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Malden names Holland police chief

Posted by Marcia Dick  March 10, 2010 01:05 PM

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chief.jpgMalden runs in the family for Police Lieutenant James Holland, who was sworn in as the newest Chief of Police during a packed ceremony Wednesday morning.

His wife, Malden Police Detective Maureen Holland, sat in the front row a few seats down from his brother, retired Malden Public Schools Superintendent George Holland. His father, a former Malden Police sergeant, and grandfather, a former lieutenant, were fondly remembered by Police Commissioner Anthony Spadafora.
 
“We go back a lot of years with the Holland family,” he said.
 
Holland, 62, who began his law enforcement career 40 years ago, worked as a patrolman with the Melrose Police Department and the MDC before joining the Malden force in 1975. He was promoted to sergeant two years later and attained the rank of lieutenant in 1983. His latest promotion will fill the vacancy left by former chief Kenneth Coye, who retired in December.
 
“Jim has a great, great resume of community participation,” said Malden Mayor Richard Howard. “I have great optimism for what [he] will bring to the department.”

Captain Doug Perrigo, who has served as acting chief since Coye's retirement, said Holland's experience made him the best choice for the position.
 
“When it comes to police work, there is little he hasn't seen or done,” Perrigo said. “[His] promotion begins the final chapter of a long and successful career.”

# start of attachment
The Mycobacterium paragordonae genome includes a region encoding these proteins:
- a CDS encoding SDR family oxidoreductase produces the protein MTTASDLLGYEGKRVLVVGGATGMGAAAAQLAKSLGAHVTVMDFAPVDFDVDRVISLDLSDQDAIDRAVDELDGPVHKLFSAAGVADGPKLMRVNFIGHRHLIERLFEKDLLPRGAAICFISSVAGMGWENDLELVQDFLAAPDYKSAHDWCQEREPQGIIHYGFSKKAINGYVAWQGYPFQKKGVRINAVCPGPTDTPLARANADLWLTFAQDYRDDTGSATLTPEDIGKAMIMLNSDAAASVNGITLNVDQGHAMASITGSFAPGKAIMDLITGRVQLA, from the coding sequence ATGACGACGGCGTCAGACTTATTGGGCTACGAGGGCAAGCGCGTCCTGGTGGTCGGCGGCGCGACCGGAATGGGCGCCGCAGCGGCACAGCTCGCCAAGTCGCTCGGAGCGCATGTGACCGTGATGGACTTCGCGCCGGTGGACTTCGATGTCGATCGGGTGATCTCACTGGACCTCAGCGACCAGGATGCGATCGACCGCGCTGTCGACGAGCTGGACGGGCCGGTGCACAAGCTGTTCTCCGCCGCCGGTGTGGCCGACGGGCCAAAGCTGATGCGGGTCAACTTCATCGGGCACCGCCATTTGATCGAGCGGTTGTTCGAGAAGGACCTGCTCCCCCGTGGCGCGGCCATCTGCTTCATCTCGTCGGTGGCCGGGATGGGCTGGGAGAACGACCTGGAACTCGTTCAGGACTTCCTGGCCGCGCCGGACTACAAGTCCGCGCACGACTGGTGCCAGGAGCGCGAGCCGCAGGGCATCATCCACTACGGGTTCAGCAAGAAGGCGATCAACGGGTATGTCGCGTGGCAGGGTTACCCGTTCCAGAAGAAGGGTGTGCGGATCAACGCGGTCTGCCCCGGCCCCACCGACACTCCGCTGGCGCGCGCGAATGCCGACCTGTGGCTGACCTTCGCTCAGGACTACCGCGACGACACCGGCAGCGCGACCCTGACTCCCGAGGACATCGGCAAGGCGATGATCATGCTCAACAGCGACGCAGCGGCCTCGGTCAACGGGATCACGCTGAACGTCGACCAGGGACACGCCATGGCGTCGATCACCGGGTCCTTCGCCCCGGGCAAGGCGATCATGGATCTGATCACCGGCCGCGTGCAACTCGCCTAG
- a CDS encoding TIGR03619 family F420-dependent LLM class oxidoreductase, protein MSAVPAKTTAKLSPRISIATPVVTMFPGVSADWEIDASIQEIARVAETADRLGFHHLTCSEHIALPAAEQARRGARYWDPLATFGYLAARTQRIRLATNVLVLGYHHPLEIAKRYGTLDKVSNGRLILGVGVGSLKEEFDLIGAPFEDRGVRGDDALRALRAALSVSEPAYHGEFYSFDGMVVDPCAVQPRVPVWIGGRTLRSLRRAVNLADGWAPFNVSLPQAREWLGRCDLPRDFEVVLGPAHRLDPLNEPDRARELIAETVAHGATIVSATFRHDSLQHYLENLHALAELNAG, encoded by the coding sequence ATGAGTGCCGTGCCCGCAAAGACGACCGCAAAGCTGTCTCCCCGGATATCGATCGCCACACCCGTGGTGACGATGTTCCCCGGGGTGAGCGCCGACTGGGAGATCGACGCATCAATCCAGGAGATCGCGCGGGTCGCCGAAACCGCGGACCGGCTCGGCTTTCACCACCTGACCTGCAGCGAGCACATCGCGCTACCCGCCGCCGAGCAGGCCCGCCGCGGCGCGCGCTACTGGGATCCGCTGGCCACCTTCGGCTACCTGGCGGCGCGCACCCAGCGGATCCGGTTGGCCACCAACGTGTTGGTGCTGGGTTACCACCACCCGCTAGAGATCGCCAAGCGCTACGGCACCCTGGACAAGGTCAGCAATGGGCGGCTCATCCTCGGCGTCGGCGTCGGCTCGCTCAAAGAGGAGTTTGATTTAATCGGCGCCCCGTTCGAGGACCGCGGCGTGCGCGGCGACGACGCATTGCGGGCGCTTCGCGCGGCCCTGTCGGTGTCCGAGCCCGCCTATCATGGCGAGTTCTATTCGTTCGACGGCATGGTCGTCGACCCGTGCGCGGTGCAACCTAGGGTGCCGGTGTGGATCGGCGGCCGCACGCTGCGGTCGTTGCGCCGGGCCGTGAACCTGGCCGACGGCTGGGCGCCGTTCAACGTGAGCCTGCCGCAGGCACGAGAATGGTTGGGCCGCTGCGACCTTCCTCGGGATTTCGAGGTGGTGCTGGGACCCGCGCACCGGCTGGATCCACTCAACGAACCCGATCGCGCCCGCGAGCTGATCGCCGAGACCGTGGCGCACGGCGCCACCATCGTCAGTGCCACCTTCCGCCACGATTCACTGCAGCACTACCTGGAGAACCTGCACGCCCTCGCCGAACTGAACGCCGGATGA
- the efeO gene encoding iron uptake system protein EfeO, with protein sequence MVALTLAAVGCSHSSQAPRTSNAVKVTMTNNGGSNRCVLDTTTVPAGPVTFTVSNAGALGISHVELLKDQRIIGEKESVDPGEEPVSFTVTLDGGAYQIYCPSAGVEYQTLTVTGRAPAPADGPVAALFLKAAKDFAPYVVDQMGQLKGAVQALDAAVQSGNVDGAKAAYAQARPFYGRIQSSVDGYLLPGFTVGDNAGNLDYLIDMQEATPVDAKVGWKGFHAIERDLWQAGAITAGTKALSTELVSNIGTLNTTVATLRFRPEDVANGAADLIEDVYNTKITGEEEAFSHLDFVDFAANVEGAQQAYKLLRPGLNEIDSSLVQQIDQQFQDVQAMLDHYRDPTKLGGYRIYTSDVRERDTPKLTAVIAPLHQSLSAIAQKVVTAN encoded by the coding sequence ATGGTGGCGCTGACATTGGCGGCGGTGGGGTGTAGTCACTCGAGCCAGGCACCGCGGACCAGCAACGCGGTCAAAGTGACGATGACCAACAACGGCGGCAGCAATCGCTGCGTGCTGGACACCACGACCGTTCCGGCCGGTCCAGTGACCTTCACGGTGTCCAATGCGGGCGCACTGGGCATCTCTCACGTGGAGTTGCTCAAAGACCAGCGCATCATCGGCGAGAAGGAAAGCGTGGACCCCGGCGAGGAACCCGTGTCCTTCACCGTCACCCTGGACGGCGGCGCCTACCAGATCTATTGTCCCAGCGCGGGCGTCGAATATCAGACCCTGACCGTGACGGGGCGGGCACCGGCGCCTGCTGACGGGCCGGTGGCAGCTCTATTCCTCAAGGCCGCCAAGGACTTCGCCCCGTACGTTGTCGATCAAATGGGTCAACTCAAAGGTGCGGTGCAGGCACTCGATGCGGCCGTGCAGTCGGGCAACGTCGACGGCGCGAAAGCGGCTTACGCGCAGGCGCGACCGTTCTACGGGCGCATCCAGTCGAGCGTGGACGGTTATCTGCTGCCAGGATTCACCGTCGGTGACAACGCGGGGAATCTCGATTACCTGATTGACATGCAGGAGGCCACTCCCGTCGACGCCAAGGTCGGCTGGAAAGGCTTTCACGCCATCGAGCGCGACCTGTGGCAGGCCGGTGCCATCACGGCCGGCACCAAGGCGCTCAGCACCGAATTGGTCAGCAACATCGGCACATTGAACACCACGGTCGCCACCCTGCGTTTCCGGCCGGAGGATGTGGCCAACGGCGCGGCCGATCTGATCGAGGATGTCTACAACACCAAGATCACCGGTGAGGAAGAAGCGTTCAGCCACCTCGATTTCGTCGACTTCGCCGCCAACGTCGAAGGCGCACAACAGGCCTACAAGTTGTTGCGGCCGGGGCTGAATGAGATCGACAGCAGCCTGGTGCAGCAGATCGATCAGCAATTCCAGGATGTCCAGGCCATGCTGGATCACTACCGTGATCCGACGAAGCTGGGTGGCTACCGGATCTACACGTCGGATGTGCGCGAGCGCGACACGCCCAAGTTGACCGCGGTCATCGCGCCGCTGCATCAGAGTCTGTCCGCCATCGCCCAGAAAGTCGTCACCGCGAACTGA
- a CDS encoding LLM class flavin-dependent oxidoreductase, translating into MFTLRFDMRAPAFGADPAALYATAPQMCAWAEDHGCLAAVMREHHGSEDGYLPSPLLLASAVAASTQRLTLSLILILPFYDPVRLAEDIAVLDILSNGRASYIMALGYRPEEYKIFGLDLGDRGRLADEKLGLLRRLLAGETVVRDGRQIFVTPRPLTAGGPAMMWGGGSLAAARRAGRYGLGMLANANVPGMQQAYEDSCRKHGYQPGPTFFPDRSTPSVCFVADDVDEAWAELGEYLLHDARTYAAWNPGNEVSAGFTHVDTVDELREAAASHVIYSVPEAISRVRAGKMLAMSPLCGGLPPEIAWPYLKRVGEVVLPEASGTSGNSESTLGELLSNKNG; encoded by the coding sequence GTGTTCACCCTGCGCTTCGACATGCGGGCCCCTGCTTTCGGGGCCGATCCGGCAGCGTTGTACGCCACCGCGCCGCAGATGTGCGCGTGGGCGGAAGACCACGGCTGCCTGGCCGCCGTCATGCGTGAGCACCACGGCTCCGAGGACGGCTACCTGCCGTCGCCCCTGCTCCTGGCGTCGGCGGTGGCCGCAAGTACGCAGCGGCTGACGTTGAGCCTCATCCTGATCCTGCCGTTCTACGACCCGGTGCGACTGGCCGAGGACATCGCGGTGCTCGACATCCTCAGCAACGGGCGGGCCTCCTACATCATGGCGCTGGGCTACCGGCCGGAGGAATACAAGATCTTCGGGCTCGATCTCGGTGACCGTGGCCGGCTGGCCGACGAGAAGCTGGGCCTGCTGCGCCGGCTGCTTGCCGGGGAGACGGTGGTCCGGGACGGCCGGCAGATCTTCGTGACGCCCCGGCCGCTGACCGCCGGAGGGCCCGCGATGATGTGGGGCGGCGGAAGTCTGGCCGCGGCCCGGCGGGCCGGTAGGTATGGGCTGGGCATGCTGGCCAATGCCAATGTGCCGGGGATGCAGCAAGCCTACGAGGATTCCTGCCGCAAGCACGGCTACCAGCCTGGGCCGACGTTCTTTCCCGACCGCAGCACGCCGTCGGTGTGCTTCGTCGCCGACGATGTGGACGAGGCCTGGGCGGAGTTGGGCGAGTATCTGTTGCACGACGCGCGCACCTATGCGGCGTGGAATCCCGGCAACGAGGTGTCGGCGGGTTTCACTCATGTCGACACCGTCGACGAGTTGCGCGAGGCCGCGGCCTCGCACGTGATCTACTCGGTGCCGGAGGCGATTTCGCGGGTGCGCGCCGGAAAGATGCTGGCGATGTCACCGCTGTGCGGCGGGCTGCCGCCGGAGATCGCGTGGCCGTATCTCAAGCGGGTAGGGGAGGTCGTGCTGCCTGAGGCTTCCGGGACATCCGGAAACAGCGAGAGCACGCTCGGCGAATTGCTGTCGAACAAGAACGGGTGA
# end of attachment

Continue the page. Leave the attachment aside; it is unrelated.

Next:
A lifelong resident of Malden, Holland was the top scorer on an Assessment Center Examination administered last month to fill the position. He was one of two lieutenants and three captains to participate.
 
On Wednesday, Holland said financing the department's programs and services will be his biggest challenge as chief  but added that his 20 years on the Malden School Committee provided him with a “certain insight” into budgetary matters. He was elected to the committee in 1980, just after the passage of Proposition 2 ½, a difficult year for municipal finances, he said.
 
Holland also hopes to curb adolescent crime by increasing the department's outreach programs for local youth and wants to foster a more open atmosphere in the department.
 
“Communication is key with me,” he said. “I have an open door.”

Sergeant Michael Cutillo, who won a bias claim against Coye regarding his own promotion, said the department was pleased with Holland's promotion.
 
“The morale in the department has skyrocketed,” he said. “Holland is a true leader, he leads by example.”

Massachusetts Retirement Laws dictate a mandatory retirement age of 65 for local police chiefs, meaning Holland will serve at most three years as chief. He earned a gross salary of $100,217 in 2008, down from $120,216 in 2007, according to city records. Coye earned $119,758.47 in 2008, according to city records, and is currently collecting a pension of $89,176. He cited looming pension cuts in his decision to retire. 

According to Kevin Morrison, director of the city's Retirement Board, police officers and firefighters with at least 32 years of service and at least 55 years of age receive 80 percent of their salary in annual pension benefits. 

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